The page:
“Lest We Forget!”
The Communist Manifesto, written by Karl Marx and Friederich Engels in 1848, shook the world. It outlined a worker’s utopia where every individual person would be paid fairly, treated fairly, and everyone would be respected and valued simply for being human.
Karl Marx and Friederich Engels were true believers in class warfare and social justice. November 7, 2017, will mark the one hundredth anniversary of the October Revolution that birthed the Union of Soviet Socialist Republics (USSR).
Communism, as a political philosophy, enticed many in Russia at the turn of the 20th century because it had never been tried fully. I am amazed at how Communism is being romanticized in the United States today. It is important to look back and recall communism for what it was instead of the dream it intended to be.
The Communist Revolution in Russia claimed uncounted lives because the communist militants killed people faster than they could be counted. All this killing was done in the name of social justice. A theory that offered a way to create paradise resulted in a murdering spree that did little more than settle old scores.
The end of poverty, hunger, homelessness, and crime could be realized if only there was a will to see it done. The great and powerful lords of the time would be brushed aside for the new age of the worker. The goal of political shifts through cultural change had started.
The reason for my astonishment at modern leftists continue to push communism stems from my understanding that Communism has continued for almost 100 years and has yet to deliver anything to the worker other than death, or the individual marginalization within the socialist state.
I saw on Facebook where a young woman was holding a sign that professed a love of true Communism because she wanted a truly fair society. I laughed to myself because she used the term “true communism.”
If we think about what Communism has brought the world, we would need to makes excuses for it in order to promote it. Let’s not forget China’s “Cultural Revolution” or “Great Leap Forward.” Those alone cost a couple million lives.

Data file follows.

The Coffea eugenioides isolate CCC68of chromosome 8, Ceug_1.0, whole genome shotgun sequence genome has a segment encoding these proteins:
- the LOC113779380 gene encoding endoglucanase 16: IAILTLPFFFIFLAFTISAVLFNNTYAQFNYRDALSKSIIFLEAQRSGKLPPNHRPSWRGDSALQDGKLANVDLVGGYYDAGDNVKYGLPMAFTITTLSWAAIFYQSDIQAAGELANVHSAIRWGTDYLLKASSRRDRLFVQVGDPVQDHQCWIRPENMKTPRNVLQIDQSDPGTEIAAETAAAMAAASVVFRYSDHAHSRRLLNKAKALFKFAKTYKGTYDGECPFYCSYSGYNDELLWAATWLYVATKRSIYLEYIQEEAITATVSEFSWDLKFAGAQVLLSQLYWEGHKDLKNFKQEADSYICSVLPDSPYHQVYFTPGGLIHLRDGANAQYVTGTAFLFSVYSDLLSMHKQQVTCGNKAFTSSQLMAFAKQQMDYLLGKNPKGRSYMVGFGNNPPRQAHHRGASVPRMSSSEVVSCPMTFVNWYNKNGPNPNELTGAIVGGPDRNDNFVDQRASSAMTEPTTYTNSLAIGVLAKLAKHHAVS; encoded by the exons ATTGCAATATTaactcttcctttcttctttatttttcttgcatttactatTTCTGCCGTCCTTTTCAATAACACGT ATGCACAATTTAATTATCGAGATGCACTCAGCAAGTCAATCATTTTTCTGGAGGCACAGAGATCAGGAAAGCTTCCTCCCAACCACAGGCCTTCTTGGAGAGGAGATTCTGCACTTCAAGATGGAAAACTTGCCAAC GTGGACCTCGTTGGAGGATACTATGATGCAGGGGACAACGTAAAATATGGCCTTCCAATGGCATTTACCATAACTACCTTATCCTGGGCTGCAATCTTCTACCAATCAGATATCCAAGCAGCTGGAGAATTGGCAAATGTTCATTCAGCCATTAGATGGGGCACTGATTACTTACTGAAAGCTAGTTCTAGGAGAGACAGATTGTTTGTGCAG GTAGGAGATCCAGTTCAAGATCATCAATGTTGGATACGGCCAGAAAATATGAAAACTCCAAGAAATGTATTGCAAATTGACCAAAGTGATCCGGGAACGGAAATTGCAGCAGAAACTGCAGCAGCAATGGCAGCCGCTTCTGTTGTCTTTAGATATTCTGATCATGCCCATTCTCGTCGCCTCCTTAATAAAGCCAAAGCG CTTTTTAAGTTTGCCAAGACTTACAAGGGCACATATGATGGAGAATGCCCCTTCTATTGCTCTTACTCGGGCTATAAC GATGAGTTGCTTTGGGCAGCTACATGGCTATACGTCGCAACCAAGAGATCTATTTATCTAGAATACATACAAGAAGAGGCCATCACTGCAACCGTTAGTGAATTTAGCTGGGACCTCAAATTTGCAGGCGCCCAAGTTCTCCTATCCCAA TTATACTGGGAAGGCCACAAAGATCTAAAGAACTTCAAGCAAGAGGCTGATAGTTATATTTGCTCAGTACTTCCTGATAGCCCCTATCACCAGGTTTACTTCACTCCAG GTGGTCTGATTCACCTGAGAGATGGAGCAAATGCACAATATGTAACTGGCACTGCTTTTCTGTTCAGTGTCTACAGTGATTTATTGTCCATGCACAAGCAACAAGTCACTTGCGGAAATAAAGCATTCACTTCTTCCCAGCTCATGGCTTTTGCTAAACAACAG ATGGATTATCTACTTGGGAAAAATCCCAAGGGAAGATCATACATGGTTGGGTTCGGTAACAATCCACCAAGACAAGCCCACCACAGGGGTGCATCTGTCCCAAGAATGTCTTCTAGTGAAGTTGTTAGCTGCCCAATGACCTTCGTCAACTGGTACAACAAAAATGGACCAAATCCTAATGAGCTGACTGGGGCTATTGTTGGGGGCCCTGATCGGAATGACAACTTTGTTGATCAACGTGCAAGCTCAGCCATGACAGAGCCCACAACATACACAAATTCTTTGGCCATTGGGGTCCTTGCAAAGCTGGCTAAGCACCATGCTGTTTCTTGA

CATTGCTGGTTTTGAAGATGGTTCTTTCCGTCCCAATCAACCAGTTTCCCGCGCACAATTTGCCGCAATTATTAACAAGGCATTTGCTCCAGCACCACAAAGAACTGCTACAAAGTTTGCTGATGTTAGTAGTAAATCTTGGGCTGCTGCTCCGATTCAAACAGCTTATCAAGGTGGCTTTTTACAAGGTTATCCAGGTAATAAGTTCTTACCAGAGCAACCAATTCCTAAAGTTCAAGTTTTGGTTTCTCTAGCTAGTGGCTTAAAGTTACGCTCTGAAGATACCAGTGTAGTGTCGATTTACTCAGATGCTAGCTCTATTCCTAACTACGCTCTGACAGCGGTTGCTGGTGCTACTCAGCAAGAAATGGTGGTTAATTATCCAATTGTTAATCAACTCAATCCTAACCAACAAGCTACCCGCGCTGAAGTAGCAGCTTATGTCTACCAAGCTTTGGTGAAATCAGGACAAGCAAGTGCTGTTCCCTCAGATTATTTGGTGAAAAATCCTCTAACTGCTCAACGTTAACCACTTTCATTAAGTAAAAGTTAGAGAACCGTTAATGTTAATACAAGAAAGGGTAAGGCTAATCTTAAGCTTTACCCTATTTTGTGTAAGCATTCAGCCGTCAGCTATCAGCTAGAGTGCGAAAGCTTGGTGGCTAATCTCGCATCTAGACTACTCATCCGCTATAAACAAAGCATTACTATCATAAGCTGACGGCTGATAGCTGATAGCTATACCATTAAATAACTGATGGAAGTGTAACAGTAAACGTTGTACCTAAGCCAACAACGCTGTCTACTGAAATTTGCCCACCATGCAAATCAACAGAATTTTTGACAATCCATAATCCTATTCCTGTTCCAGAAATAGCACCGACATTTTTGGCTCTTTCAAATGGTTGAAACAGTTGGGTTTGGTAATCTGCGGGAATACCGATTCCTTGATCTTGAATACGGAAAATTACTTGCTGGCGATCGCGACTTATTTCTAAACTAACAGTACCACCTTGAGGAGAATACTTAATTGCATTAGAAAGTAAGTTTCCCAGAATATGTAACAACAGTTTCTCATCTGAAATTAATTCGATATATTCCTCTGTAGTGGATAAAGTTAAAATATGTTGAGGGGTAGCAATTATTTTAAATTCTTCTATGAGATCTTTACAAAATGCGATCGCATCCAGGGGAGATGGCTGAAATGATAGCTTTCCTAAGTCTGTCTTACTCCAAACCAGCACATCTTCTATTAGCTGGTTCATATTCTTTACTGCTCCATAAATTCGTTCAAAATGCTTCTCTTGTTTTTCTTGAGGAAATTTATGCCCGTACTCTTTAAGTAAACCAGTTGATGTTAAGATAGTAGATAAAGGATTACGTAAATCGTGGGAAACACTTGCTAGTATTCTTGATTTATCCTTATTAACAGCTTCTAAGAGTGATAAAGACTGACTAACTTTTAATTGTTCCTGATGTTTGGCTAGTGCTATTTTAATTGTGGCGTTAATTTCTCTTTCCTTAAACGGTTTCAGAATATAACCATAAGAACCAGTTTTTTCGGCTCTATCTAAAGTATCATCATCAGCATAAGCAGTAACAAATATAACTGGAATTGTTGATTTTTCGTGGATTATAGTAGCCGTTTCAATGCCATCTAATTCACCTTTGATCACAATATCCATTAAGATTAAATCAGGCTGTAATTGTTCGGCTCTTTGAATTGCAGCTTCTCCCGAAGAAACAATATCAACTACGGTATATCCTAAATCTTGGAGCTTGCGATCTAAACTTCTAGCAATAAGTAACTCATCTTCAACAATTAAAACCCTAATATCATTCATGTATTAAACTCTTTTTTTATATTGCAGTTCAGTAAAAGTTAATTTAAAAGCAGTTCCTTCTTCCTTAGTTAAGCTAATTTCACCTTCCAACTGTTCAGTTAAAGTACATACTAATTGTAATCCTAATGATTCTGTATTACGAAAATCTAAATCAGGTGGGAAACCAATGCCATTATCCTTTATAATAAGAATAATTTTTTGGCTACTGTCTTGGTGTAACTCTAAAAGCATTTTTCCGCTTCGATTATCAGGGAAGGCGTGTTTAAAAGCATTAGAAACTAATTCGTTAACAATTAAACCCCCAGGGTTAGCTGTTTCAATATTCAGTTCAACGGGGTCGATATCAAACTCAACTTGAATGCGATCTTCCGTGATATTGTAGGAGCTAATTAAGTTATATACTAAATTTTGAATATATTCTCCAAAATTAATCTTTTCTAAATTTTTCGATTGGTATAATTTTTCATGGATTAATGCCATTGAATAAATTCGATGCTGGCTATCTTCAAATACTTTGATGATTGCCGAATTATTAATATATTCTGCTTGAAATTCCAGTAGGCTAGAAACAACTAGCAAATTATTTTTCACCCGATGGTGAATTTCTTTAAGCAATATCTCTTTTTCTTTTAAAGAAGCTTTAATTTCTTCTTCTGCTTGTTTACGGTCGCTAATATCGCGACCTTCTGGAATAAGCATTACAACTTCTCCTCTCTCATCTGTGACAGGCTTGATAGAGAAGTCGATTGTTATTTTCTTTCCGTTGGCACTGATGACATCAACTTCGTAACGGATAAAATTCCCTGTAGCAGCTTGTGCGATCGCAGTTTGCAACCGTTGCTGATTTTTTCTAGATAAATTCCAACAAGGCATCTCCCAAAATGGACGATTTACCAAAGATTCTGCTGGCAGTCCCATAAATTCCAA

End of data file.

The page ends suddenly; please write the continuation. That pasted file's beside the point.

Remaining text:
Did I forget to mention the “Killing Fields” in Cambodia? Who could forget the Soviet Union’s state sponsored famine in the Ukraine. Those were the days to remember: the heavy smell of diesel fumes as Soviet tanks put down social justice movements in Hungary and Czechoslovakia.
If your memory is foggy or unclear on Castro’s workers’ paradise in Cuba, take a trip to Miami and seek out a survivor who lived long enough to escape it completely. If you want to get the full effects of a modern communist/socialist paradise, take a leisurely stroll in North Korea, or Venezuela.
Go speak your mind on democracy in a public place in Vietnam and let me know how the multicultural dialogue went. While you’re that close in your travel location, pop on over to Tibet and visit the Dali Lama. I have heard that you will not meet a more kindly, or gentler man.
All kidding aside, Americans need to remember the plight of the people who were under the communist boot in the 20th Century. Our recent cultural fondness for forgetting un-pleasantries in history seems to be pulling us in a direction with which we should be all too familiar.